Mapping aquatic weeds with aerial color infrared photography and evaluating their control by grass carp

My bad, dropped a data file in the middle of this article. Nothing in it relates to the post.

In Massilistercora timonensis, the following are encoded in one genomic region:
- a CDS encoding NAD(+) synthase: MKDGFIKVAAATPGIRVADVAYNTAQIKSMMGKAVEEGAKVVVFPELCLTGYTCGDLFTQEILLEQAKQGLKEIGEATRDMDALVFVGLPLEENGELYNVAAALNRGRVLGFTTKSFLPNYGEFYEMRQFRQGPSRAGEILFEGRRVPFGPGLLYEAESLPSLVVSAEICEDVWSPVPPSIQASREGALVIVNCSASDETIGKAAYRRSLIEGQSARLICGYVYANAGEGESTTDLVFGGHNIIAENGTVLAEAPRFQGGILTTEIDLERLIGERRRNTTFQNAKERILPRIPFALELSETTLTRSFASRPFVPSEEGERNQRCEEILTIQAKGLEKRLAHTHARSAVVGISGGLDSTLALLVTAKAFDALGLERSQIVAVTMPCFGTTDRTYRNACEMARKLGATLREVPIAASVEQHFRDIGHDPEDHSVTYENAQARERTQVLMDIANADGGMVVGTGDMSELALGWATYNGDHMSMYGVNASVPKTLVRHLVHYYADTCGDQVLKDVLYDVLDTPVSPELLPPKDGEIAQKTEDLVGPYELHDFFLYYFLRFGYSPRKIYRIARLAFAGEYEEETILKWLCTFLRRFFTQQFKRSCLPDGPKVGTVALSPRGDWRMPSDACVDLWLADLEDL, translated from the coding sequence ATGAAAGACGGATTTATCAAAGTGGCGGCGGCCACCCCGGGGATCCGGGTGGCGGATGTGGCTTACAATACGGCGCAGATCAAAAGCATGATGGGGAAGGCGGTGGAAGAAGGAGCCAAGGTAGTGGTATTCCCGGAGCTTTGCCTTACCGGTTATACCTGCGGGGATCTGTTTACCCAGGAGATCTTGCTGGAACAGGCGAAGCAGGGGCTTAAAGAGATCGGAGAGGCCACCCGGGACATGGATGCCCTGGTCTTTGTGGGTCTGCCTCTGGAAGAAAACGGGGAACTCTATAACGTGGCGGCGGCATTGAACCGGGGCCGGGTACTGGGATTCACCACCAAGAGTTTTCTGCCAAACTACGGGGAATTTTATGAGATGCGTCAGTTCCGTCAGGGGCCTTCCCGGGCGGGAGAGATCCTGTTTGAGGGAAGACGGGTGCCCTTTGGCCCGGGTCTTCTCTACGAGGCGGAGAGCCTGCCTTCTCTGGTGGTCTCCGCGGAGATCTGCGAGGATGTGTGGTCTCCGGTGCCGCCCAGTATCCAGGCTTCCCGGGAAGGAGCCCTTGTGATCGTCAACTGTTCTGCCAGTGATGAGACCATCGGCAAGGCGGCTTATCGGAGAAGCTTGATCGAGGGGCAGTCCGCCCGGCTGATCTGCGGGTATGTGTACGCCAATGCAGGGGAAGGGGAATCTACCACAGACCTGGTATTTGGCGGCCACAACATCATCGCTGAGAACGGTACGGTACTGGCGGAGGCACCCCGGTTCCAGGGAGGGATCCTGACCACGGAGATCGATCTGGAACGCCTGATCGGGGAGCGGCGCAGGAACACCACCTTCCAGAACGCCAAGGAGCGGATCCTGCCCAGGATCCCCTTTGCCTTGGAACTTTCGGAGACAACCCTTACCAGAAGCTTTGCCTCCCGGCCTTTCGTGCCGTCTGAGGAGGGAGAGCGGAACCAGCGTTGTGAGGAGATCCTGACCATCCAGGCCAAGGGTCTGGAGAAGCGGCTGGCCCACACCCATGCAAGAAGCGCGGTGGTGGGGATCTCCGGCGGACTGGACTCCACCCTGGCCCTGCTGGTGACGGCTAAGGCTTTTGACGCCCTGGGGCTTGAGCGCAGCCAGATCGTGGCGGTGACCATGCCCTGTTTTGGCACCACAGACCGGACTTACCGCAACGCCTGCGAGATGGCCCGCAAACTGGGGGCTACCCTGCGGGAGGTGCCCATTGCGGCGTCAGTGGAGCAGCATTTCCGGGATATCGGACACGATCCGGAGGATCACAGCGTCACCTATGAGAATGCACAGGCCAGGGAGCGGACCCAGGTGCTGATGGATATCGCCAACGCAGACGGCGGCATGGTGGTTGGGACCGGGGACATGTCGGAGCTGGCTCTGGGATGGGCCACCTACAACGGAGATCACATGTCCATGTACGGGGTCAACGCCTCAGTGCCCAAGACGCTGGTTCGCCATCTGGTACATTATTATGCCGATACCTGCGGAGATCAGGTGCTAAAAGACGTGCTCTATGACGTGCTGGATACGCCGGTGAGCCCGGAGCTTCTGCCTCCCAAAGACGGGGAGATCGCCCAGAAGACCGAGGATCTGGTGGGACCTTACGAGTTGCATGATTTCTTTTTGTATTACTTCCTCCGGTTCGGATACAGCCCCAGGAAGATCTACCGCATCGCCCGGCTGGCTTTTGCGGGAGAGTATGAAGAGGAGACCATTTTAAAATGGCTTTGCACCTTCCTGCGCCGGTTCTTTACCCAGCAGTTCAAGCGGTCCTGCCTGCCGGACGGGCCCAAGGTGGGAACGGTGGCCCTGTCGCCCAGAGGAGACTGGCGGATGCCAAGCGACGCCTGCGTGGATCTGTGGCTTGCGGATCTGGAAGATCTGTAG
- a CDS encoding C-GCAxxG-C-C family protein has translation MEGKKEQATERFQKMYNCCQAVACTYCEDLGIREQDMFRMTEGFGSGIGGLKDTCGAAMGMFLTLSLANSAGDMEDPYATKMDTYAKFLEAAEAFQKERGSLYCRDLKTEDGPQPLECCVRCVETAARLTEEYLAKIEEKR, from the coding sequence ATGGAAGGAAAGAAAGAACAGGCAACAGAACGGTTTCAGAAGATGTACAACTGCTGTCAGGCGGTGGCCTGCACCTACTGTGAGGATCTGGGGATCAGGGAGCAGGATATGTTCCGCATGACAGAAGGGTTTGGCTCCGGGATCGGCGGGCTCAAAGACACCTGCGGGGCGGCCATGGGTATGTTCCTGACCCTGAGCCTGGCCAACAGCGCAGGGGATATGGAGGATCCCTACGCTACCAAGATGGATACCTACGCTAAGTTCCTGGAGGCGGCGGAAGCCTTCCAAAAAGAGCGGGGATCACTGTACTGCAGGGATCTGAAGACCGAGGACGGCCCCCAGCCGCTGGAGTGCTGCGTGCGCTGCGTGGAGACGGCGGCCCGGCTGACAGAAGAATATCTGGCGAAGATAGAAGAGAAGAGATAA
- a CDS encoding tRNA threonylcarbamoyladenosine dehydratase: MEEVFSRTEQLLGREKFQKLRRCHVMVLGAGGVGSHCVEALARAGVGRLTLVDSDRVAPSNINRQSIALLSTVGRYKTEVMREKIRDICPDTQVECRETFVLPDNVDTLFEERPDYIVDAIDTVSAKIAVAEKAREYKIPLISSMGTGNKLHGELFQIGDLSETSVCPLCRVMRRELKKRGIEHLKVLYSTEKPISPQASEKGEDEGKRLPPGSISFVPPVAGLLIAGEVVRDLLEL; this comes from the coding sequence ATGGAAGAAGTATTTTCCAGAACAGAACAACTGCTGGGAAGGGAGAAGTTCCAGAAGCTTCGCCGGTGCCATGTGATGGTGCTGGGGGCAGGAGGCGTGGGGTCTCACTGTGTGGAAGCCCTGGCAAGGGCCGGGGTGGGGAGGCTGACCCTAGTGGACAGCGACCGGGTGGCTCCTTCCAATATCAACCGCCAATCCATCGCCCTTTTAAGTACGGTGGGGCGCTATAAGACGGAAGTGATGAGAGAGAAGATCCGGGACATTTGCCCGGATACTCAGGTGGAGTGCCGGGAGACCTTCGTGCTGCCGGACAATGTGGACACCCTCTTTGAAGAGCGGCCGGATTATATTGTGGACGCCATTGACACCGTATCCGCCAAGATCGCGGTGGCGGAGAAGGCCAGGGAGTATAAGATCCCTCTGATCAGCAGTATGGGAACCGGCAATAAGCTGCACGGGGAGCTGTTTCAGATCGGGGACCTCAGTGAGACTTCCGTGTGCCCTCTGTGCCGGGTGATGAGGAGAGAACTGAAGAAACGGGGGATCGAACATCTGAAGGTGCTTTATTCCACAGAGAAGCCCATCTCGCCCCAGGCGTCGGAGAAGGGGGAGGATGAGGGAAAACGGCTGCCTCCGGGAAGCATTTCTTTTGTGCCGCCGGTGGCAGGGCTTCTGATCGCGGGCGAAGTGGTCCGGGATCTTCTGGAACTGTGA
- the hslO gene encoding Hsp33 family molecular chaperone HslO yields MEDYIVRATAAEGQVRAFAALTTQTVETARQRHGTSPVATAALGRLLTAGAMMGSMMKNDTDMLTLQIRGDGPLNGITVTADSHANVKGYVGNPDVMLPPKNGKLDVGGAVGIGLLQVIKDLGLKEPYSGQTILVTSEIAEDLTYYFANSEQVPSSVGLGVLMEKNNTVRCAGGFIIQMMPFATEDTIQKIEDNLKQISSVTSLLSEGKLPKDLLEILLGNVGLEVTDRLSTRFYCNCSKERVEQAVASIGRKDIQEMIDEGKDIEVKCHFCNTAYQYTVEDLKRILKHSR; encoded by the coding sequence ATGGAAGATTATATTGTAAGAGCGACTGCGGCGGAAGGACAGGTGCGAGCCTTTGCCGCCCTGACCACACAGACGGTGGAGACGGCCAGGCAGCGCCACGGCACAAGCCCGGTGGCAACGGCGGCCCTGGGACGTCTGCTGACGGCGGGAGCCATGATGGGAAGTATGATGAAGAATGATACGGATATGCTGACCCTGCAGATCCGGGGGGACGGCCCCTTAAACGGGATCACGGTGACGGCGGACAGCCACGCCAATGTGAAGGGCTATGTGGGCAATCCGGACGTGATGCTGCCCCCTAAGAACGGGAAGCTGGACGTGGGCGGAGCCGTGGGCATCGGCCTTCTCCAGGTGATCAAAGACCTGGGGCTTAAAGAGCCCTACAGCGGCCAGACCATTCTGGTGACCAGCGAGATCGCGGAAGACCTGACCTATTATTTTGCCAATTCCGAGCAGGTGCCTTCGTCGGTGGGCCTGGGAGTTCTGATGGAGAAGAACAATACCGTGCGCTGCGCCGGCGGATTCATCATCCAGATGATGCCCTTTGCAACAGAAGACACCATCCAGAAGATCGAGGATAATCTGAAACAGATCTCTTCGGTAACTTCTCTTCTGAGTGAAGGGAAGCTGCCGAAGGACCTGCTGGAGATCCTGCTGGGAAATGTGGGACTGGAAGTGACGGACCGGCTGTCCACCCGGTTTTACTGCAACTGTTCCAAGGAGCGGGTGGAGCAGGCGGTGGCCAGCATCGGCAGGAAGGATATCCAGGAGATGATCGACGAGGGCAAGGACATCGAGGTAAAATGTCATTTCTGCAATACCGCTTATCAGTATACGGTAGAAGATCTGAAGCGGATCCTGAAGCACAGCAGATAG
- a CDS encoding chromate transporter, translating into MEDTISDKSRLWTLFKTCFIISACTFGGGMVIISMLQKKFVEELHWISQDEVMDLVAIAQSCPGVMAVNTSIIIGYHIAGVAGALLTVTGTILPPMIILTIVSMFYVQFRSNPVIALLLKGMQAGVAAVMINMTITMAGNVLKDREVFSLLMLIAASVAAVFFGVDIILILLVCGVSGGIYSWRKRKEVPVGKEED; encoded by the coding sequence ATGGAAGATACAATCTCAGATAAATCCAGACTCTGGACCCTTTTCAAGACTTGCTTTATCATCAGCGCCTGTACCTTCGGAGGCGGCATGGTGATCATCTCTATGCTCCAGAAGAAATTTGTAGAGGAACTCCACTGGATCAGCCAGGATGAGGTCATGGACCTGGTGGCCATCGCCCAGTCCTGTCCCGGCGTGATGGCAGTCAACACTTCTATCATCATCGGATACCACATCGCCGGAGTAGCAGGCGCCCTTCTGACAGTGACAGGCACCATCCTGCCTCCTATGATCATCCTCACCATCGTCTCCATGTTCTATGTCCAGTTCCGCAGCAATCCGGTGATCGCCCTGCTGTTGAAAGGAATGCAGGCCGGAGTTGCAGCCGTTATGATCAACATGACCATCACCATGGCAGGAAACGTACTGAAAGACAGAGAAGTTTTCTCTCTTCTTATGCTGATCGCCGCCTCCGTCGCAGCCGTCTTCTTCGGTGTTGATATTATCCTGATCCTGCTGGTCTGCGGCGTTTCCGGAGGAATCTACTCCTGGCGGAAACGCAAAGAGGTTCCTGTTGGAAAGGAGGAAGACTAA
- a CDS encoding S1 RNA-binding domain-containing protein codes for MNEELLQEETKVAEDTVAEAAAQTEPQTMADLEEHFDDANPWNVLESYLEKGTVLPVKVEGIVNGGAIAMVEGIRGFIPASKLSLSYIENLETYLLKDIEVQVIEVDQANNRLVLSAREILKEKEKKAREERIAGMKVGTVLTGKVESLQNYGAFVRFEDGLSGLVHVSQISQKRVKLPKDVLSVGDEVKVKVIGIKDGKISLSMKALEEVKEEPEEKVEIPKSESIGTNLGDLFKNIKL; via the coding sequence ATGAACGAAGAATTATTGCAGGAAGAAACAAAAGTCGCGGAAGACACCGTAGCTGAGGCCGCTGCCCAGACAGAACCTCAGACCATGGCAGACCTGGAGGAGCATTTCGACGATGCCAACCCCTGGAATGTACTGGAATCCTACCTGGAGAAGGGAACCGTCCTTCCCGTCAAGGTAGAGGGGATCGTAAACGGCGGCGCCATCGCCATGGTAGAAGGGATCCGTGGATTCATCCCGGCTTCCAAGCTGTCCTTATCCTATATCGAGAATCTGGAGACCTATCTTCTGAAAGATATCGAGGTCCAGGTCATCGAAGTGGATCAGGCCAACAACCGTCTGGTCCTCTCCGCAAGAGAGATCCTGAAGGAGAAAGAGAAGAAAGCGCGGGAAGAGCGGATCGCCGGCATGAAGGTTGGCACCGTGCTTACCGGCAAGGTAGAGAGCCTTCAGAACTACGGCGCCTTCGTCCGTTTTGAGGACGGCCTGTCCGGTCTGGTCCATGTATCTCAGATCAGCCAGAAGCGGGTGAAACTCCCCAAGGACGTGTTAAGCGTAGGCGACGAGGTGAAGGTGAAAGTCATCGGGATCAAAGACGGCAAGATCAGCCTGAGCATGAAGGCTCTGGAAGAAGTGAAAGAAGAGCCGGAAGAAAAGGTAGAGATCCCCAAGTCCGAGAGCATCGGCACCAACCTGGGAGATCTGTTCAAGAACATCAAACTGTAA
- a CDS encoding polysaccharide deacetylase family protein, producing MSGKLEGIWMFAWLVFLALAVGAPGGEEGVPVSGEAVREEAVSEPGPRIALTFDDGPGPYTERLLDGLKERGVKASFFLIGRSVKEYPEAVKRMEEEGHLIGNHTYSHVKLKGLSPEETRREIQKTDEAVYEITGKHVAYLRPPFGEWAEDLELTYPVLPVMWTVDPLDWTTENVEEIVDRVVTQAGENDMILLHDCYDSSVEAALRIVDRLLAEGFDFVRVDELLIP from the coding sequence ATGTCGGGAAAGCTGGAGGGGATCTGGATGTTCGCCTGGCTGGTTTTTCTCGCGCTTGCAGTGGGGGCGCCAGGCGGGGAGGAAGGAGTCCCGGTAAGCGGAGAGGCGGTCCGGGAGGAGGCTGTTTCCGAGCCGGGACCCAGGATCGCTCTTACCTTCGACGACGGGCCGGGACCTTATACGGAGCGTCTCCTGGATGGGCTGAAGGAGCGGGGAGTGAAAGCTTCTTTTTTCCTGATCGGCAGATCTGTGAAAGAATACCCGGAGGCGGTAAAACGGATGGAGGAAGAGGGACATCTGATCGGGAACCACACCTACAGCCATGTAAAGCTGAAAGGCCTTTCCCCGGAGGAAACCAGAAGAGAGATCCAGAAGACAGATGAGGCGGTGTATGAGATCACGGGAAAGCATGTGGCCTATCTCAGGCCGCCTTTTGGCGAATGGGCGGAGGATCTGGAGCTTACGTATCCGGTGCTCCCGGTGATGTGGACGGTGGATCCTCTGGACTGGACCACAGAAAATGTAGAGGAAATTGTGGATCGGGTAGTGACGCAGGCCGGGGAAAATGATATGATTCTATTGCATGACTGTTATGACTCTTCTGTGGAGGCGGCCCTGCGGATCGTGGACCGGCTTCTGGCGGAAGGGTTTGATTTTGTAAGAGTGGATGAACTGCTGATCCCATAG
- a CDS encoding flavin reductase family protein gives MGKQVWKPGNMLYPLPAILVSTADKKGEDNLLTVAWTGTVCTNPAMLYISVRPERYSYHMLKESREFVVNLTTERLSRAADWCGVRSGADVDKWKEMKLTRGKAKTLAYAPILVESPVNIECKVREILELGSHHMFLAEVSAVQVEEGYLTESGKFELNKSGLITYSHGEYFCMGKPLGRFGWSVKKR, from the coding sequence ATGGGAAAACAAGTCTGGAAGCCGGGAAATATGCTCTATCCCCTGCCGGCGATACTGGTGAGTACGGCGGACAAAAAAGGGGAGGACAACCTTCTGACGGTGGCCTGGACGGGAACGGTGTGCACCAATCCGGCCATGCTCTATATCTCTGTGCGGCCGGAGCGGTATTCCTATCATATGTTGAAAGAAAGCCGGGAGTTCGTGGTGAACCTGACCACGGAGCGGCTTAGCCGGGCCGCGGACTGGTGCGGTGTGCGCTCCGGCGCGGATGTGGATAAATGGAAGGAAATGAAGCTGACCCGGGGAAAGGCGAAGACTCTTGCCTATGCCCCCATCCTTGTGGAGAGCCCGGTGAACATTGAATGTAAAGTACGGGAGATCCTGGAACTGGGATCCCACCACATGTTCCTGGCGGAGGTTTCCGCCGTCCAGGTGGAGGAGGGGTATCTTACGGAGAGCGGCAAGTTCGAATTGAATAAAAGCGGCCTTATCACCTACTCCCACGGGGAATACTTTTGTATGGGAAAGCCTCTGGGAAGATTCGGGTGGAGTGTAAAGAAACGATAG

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Lake Conroe is an 8,100 ha reservoir located 75 km north of Houston, Texas. Hydrilla was first observed in the lake in 1975, and by 1978 had become a serious pest. In 1979, a study was begun to document the increase and spread of hydrilla and other submersed aquatic weeds, and to introduce and evaluate the grass carp as a biological control agent. Aerial color infrared photography was used to monitor changes in vegetation. Submerged species increased from 2,350 ha in 1979 to 3,645 ha in July 1981, prior to the first stocking. From September 1981 to 1982, 270,000 grass carp, mostly 20.3 cm or longer, were stocked into lake Conroe. Significant decline in area of surfaced weed mats was evident throughout the lake during the year following stocking and by October 1983, all 3,645 ha of submersed weeds were gone from the lake. Feeding patterns typical of grass carp behavior, coupled with growth, abundance, and distribution data of captured fish, indicated virtually all of the decline in vegetation was directly attributable to grass carp.